vaudeville (vôdˈvĭl) [key], originally a light song, derived from the drinking and love songs formerly attributed to Olivier Basselin and called Vau, or Vaux, de Vire. Similar to the English music hall, American vaudeville was a live entertainment consisting of unrelated songs, dances, acrobatic and magic acts, and humorous skits and sketches by a variety of performers and acts, each on stage for about five minutes. From humble origins in barrooms and "museums," vaudeville became the dominant attraction in American popular entertainment, playing in hundreds of theaters throughout the United States. It flourished from 1881, when Tony Pastor gave the first "big time" vaudeville show in New York City, until 1932, when its greatest center, New York's Palace Theatre, abandoned live shows and became a movie theater. Such headliners as George M. Cohan, Harry Houdini, Eva Tanguay, W. C. Fields, Fay Templeton, Will Rogers, Ed Wynn, Eddie Cantor, Jimmy Durante, Irene Franklin, Fred Allen, George Burns and Gracie Allen, Bob Hope, Jack Benny, Edgar Bergen, and the Marx Brothers began their careers playing the vaudeville circuits. Beginning in the 1890s there also was an invigorating influx of performers from England and France who were a major influence on the growing sophistication and high quality of vaudeville. The popularity of radio and motion pictures caused vaudeville's decline, and many established performers moved into the new media. Television, however, brought about a revival of vaudeville-style revues.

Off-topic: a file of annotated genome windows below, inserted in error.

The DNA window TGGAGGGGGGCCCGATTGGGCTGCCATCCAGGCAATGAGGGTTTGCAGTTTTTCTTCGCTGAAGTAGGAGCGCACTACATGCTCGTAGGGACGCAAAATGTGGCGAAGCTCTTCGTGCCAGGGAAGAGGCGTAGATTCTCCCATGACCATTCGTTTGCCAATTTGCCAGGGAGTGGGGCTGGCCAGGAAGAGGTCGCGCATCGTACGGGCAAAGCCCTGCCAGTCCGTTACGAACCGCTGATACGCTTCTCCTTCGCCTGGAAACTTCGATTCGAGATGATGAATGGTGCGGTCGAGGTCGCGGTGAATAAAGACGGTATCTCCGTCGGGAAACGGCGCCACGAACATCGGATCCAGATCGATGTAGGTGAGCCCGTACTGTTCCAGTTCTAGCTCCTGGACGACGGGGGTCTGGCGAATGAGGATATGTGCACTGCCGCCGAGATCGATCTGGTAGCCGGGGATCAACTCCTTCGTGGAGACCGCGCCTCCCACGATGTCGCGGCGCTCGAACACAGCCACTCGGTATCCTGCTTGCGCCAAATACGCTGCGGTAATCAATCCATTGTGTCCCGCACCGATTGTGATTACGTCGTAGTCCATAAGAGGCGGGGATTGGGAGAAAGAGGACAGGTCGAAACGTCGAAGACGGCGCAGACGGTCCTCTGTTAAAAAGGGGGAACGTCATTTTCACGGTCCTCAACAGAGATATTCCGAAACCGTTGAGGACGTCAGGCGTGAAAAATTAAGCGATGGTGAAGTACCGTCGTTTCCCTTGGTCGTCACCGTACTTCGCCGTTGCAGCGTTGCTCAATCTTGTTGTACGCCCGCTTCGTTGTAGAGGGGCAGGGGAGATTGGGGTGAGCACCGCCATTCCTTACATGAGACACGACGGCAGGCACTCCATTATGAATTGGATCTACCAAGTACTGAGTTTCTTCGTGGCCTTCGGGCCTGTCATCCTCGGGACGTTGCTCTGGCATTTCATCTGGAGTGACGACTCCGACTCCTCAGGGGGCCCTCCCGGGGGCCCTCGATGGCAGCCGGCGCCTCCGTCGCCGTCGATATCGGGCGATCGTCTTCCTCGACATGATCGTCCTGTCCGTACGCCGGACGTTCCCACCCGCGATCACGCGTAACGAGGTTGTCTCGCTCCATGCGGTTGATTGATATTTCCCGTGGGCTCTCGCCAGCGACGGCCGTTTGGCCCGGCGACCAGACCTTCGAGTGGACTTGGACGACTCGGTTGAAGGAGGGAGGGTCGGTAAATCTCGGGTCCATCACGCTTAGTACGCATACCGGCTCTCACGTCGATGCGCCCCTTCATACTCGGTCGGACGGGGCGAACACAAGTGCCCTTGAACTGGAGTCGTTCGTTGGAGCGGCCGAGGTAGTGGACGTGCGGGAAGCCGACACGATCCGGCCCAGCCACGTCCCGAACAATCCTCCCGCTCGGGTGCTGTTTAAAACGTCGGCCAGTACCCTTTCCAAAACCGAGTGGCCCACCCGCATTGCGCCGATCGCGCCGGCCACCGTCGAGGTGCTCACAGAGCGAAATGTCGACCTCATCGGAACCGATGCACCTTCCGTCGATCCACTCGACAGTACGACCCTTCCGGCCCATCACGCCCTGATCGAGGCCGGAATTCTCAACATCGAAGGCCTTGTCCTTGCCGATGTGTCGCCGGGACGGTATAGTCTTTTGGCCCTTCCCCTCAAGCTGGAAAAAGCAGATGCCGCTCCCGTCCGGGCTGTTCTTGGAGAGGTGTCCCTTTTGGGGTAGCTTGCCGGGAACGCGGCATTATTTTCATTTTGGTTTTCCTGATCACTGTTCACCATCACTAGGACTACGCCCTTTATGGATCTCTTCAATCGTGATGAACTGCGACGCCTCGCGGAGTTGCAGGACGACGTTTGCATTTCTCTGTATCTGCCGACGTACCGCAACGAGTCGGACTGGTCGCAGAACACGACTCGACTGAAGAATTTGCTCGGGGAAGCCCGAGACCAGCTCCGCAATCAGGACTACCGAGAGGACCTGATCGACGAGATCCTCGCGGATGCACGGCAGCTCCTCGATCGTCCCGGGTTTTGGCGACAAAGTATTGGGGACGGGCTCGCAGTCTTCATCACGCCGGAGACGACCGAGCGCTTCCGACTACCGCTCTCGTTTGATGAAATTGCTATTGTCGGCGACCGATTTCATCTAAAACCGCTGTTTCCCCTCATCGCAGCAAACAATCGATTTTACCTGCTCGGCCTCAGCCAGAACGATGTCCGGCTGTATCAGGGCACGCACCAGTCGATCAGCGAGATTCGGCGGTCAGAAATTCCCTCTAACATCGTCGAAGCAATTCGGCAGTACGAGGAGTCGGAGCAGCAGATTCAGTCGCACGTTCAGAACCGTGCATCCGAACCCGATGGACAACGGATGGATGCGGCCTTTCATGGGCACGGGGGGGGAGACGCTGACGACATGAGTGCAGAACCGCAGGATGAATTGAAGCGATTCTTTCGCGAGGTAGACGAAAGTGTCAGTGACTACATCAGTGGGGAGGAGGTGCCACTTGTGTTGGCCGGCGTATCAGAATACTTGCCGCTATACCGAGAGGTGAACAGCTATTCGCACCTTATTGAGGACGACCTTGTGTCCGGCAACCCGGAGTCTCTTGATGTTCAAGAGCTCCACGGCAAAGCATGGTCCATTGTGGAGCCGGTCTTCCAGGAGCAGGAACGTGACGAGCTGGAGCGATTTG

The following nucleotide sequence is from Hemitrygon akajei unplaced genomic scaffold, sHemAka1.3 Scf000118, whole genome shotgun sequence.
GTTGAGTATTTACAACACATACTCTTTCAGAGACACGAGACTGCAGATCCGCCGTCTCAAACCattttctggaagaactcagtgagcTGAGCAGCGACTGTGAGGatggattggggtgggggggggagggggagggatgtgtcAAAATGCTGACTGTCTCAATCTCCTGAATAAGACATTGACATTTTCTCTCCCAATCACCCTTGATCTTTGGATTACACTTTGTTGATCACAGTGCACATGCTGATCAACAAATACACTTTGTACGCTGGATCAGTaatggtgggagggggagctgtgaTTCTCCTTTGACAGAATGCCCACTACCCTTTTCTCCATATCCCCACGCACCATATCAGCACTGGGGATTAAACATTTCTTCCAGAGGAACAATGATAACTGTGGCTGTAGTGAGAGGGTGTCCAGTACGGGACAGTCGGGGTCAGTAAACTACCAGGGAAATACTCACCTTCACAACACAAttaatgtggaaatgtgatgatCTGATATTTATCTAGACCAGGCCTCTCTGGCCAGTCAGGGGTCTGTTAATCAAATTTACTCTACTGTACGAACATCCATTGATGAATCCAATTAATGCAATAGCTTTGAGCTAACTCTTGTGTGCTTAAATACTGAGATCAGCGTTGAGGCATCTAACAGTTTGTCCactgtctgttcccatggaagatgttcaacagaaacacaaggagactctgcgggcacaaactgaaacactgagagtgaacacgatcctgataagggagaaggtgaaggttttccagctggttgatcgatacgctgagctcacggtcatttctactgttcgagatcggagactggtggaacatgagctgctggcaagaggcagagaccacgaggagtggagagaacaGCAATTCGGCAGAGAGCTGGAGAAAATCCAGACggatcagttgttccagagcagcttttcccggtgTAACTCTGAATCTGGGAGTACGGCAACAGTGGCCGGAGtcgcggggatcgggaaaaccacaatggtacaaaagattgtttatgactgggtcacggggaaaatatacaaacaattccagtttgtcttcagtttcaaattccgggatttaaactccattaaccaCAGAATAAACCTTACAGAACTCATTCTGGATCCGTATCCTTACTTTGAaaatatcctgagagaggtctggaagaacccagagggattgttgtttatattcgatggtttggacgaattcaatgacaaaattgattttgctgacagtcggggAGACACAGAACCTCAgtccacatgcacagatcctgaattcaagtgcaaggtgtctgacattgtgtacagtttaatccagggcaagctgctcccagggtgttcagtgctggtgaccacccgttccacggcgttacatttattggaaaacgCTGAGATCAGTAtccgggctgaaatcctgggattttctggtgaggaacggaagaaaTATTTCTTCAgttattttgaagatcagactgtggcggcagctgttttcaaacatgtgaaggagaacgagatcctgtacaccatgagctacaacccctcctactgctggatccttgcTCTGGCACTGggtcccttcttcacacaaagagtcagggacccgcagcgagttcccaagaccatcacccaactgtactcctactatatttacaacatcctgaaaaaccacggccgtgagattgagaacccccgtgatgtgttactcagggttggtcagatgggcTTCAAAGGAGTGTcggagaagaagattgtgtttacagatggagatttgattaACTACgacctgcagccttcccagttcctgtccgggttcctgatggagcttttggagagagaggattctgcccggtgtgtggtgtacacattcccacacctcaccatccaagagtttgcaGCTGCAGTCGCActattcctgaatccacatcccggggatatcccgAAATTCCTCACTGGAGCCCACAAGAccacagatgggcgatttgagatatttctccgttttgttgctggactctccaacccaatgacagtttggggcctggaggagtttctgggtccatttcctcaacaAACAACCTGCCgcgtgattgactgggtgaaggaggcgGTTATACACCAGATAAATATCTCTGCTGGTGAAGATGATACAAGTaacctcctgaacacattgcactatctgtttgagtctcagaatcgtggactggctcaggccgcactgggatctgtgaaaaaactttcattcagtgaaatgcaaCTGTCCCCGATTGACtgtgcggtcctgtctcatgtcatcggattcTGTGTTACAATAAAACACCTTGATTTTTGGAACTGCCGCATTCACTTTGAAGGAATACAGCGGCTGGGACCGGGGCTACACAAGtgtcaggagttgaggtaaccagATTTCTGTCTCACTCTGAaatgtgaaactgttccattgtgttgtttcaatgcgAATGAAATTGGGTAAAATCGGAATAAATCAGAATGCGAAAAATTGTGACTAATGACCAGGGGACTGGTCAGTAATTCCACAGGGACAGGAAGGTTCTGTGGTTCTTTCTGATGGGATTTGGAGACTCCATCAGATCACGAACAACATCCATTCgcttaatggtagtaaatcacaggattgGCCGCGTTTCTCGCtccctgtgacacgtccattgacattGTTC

See C. W. Stein, ed., American Vaudeville As Seen by Its Contemporaries (1984); S. Staples, Male-Female Comedy Teams in American Vaudeville, 1865–1932 (1984); A. Slide, ed., Selected Vaudeville Criticism (1988); Trav S. D., No Applause—Just Throw Money: The Book That Made Vaudeville Famous (2005).
The Columbia Electronic Encyclopedia, 6th ed. Copyright © 2012, Columbia University Press. All rights reserved.